Stuck in a limbo between life and death, Nathan Rijckx, a deceased World War I soldier, has to collect shadows to regain a second chance at life and love. With two shadows left to collect, he discovers something that shakes his world completely.
As a director (and a spectator) I’ve always been fascinated by stories that give the possibility to surpass a normal reality and by doing so create their own, surreal universe. Especially the symbolism and the mystic, metaphysical meaning people give to normal concepts like ‘death’ and ‘love’ have always greatly inspired my imagination. A figure that has been treated sometimes a little too much like a cliché is the proverbial man with the scythe aka ‘death’. When, after completing my first short film ‘Dreamtime’, I began to think about a next project, it seemed like a perfect challenge to try and find a new, poetic reality around the concept of this figure.
My death is a collector of shadows, a possessor of moments more than a guide to one or more hereafters. His collection is endless, but each and every element remains unique and beautiful in its tragedy of loss.
Shadows have always visually intrigued me as well and I found it very logical to bind the concept of the human soul to its unique shadow (an image also explored in one of my favorite Greek myths, Orpheus & Eurydice).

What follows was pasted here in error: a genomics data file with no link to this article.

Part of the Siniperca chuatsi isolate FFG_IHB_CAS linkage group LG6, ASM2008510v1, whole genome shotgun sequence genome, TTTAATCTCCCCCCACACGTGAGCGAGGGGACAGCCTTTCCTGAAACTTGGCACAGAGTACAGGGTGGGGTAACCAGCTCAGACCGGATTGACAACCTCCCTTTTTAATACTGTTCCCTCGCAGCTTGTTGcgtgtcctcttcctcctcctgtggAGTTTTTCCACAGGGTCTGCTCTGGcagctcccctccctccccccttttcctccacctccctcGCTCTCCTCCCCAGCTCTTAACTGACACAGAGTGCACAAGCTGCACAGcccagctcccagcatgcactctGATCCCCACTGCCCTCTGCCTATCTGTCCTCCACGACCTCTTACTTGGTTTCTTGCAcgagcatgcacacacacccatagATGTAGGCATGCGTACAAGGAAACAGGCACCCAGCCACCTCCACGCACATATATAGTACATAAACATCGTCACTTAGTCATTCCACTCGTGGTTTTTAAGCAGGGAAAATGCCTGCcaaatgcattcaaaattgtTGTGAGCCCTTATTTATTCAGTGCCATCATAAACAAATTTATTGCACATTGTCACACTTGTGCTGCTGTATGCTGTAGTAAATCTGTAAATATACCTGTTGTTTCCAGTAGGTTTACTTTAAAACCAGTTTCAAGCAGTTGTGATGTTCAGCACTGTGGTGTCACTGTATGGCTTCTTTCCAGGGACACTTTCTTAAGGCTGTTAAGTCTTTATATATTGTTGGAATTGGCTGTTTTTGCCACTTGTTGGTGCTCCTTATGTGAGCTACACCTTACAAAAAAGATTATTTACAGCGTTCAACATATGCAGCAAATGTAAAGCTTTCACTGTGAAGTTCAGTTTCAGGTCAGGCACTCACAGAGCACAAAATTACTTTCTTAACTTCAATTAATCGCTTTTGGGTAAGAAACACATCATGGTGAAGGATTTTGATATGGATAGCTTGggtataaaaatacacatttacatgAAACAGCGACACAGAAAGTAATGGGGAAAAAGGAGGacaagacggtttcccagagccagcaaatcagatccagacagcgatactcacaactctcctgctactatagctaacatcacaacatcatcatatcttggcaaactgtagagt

Another element that always fascinated me is the unreachable/tormented love. This is why the main character, a deceased soldier stuck in a unique kind of slavery in service to this ‘collector’, seemed like the ideal victim to have fallen prey to this tragic ‘disease’.
I nonetheless wanted to underline the human aspect of the story and what makes characters more human than their weaknesses and faults, their imperfections, their hate and jealousy towards each other. That’s why I chose to create a love triangle, in which the unknowing ‘object of love’, the unreachable, angelic beauty, is placed squarely between two rivals, even if she’s completely unaware of the situation unfolding around her.
In making this film I was very fortunate to have the help of a wonderful crew & cast. Often people forget that making a film is a team effort and I am forever thankful to all the people that helped (and continue to help) in bringing my ideas and dreams to the big screen, however crazy they might sometimes be.